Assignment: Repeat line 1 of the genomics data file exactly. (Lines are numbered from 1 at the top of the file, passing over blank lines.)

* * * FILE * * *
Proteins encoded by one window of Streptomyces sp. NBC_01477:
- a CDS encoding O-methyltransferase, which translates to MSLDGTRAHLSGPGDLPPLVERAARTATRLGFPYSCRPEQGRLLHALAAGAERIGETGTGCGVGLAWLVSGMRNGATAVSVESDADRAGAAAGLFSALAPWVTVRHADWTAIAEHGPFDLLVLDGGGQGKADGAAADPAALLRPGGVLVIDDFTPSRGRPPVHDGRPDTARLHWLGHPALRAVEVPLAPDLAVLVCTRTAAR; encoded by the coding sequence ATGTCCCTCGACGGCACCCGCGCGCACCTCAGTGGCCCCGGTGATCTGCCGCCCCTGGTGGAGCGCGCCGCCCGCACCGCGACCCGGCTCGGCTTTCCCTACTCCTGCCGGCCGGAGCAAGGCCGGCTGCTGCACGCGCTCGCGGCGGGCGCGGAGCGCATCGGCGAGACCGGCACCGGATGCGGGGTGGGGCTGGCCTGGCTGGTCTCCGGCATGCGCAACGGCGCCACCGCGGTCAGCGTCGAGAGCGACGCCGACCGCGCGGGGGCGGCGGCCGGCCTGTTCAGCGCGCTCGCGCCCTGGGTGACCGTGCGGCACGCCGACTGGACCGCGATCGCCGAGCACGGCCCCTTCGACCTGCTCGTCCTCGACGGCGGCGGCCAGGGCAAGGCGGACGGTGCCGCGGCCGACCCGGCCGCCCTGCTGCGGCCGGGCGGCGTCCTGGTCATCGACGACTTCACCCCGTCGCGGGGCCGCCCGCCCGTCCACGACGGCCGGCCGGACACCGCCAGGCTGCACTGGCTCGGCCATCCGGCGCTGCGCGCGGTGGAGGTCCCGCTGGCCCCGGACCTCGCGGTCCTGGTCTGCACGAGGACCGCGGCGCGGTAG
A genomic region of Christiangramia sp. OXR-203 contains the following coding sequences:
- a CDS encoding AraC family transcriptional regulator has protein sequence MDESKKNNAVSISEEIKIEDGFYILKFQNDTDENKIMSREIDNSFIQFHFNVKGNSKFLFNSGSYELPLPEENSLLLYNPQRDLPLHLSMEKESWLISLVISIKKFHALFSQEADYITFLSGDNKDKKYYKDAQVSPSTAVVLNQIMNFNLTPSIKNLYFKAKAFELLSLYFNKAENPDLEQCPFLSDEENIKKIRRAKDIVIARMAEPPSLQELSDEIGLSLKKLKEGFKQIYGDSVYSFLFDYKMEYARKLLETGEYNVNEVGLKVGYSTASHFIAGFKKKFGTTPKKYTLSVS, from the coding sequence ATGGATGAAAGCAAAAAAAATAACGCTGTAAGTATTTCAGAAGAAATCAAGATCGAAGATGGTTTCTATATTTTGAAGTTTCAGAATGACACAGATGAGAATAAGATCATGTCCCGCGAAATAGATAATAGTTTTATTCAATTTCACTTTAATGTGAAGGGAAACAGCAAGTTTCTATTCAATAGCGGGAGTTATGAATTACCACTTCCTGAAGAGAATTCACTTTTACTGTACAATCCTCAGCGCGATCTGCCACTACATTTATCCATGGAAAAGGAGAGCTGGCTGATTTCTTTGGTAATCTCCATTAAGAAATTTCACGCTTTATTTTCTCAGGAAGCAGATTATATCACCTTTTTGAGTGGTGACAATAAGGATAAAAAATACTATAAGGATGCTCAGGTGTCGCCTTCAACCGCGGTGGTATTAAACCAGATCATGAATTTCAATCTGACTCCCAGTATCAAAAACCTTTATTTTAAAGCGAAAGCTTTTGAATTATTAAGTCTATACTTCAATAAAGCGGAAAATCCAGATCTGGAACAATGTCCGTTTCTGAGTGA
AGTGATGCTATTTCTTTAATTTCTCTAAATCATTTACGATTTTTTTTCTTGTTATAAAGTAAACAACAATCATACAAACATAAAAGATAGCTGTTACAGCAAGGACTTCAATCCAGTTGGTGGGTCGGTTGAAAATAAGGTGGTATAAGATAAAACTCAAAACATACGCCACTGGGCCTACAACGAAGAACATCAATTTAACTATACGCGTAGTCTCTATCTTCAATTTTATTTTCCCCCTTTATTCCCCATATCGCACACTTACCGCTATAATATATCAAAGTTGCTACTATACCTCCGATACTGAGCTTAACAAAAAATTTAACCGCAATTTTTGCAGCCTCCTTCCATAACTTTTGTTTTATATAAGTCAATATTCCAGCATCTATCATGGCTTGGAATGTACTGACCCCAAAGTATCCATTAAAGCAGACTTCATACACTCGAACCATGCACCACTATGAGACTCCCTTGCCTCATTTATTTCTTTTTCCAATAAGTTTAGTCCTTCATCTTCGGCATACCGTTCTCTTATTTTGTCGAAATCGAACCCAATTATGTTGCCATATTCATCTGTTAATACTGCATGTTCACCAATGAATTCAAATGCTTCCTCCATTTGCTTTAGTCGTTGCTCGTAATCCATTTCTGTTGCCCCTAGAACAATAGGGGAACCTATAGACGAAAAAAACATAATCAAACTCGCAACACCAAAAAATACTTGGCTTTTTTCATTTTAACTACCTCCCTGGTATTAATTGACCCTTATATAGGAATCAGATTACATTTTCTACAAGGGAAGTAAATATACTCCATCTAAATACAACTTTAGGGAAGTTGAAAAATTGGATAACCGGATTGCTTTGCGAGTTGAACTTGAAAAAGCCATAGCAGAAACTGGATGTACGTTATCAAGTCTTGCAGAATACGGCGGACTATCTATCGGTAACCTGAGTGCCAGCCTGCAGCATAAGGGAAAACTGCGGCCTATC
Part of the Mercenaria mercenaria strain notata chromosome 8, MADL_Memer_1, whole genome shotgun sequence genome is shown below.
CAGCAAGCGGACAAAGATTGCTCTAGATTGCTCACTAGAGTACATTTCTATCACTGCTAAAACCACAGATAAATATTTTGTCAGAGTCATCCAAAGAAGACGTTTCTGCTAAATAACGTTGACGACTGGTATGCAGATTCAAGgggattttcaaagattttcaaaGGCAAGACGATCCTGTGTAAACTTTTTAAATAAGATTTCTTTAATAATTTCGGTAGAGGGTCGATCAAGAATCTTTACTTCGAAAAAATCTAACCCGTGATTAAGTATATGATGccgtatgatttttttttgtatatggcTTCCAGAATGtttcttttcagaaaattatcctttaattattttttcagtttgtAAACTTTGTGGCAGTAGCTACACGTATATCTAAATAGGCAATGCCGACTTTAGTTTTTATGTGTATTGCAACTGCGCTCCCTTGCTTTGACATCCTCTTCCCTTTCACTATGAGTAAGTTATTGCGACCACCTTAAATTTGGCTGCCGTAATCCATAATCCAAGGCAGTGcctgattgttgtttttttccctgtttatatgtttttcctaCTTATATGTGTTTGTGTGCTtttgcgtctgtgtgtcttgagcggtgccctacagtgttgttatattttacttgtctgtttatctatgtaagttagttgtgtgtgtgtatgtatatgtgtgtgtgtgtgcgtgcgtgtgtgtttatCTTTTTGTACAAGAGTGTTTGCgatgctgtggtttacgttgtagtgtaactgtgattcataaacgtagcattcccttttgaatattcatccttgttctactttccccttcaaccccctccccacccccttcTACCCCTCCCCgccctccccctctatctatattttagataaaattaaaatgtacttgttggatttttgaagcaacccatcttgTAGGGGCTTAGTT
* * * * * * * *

Proteins encoded by one window of Streptomyces sp. NBC_01477: